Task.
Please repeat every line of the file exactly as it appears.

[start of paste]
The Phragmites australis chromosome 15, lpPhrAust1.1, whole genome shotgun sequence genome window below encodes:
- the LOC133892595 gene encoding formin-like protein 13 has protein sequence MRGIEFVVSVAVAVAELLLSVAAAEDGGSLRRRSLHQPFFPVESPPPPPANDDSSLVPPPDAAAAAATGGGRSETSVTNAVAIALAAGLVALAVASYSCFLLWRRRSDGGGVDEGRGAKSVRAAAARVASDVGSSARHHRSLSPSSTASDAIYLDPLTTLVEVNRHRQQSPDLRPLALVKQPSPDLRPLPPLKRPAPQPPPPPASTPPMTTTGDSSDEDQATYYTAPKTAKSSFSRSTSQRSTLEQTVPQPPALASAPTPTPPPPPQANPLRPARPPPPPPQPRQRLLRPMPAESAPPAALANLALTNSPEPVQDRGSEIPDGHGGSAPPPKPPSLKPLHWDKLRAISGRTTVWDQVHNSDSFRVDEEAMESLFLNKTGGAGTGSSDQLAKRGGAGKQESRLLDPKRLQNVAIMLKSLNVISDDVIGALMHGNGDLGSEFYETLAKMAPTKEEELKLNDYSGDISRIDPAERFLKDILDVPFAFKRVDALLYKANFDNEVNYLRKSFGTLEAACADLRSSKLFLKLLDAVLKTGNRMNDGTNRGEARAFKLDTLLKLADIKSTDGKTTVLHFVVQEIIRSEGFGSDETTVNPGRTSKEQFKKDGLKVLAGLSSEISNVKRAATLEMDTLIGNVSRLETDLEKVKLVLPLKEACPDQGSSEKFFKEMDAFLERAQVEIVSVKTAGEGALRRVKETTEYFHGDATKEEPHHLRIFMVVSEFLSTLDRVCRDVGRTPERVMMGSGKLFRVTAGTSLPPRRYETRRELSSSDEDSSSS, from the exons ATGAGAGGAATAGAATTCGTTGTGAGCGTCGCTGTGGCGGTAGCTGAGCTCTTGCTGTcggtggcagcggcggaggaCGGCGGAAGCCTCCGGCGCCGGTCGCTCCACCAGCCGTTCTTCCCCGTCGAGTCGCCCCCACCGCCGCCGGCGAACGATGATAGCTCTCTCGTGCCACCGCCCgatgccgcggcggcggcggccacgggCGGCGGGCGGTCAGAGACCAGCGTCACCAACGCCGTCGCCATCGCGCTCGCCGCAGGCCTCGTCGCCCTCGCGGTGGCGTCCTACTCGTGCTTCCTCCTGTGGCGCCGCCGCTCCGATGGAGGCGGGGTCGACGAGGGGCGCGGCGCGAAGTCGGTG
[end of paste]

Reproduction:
The Phragmites australis chromosome 15, lpPhrAust1.1, whole genome shotgun sequence genome window below encodes:
- the LOC133892595 gene encoding formin-like protein 13 has protein sequence MRGIEFVVSVAVAVAELLLSVAAAEDGGSLRRRSLHQPFFPVESPPPPPANDDSSLVPPPDAAAAAATGGGRSETSVTNAVAIALAAGLVALAVASYSCFLLWRRRSDGGGVDEGRGAKSVRAAAARVASDVGSSARHHRSLSPSSTASDAIYLDPLTTLVEVNRHRQQSPDLRPLALVKQPSPDLRPLPPLKRPAPQPPPPPASTPPMTTTGDSSDEDQATYYTAPKTAKSSFSRSTSQRSTLEQTVPQPPALASAPTPTPPPPPQANPLRPARPPPPPPQPRQRLLRPMPAESAPPAALANLALTNSPEPVQDRGSEIPDGHGGSAPPPKPPSLKPLHWDKLRAISGRTTVWDQVHNSDSFRVDEEAMESLFLNKTGGAGTGSSDQLAKRGGAGKQESRLLDPKRLQNVAIMLKSLNVISDDVIGALMHGNGDLGSEFYETLAKMAPTKEEELKLNDYSGDISRIDPAERFLKDILDVPFAFKRVDALLYKANFDNEVNYLRKSFGTLEAACADLRSSKLFLKLLDAVLKTGNRMNDGTNRGEARAFKLDTLLKLADIKSTDGKTTVLHFVVQEIIRSEGFGSDETTVNPGRTSKEQFKKDGLKVLAGLSSEISNVKRAATLEMDTLIGNVSRLETDLEKVKLVLPLKEACPDQGSSEKFFKEMDAFLERAQVEIVSVKTAGEGALRRVKETTEYFHGDATKEEPHHLRIFMVVSEFLSTLDRVCRDVGRTPERVMMGSGKLFRVTAGTSLPPRRYETRRELSSSDEDSSSS, from the exons ATGAGAGGAATAGAATTCGTTGTGAGCGTCGCTGTGGCGGTAGCTGAGCTCTTGCTGTcggtggcagcggcggaggaCGGCGGAAGCCTCCGGCGCCGGTCGCTCCACCAGCCGTTCTTCCCCGTCGAGTCGCCCCCACCGCCGCCGGCGAACGATGATAGCTCTCTCGTGCCACCGCCCgatgccgcggcggcggcggccacgggCGGCGGGCGGTCAGAGACCAGCGTCACCAACGCCGTCGCCATCGCGCTCGCCGCAGGCCTCGTCGCCCTCGCGGTGGCGTCCTACTCGTGCTTCCTCCTGTGGCGCCGCCGCTCCGATGGAGGCGGGGTCGACGAGGGGCGCGGCGCGAAGTCGGTG